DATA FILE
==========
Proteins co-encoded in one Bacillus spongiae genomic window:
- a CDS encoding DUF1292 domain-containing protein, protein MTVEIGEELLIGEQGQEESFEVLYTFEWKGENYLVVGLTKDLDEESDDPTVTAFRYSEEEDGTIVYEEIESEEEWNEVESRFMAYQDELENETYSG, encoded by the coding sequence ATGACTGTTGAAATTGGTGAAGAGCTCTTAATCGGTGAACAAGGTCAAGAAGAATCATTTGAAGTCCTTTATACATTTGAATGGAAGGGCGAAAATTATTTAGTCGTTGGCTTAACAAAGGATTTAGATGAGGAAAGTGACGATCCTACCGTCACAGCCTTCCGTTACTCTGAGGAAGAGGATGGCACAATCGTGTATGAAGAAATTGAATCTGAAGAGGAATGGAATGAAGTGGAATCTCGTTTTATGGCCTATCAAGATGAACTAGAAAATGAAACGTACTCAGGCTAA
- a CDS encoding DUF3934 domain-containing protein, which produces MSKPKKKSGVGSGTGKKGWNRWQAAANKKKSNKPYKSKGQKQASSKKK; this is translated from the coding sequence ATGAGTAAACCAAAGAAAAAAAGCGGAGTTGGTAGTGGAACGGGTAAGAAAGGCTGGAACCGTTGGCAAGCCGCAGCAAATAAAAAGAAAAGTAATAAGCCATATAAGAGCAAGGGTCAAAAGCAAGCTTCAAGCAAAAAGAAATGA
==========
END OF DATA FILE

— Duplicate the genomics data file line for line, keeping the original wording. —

Proteins co-encoded in one Bacillus spongiae genomic window:
- a CDS encoding DUF1292 domain-containing protein, protein MTVEIGEELLIGEQGQEESFEVLYTFEWKGENYLVVGLTKDLDEESDDPTVTAFRYSEEEDGTIVYEEIESEEEWNEVESRFMAYQDELENETYSG, encoded by the coding sequence ATGACTGTTGAAATTGGTGAAGAGCTCTTAATCGGTGAACAAGGTCAAGAAGAATCATTTGAAGTCCTTTATACATTTGAATGGAAGGGCGAAAATTATTTAGTCGTTGGCTTAACAAAGGATTTAGATGAGGAAAGTGACGATCCTACCGTCACAGCCTTCCGTTACTCTGAGGAAGAGGATGGCACAATCGTGTATGAAGAAATTGAATCTGAAGAGGAATGGAATGAAGTGGAATCTCGTTTTATGGCCTATCAAGATGAACTAGAAAATGAAACGTACTCAGGCTAA
- a CDS encoding DUF3934 domain-containing protein, which produces MSKPKKKSGVGSGTGKKGWNRWQAAANKKKSNKPYKSKGQKQASSKKK; this is translated from the coding sequence ATGAGTAAACCAAAGAAAAAAAGCGGAGTTGGTAGTGGAACGGGTAAGAAAGGCTGGAACCGTTGGCAAGCCGCAGCAAATAAAAAGAAAAGTAATAAGCCATATAAGAGCAAGGGTCAAAAGCAAGCTTCAAGCAAAAAGAAATGA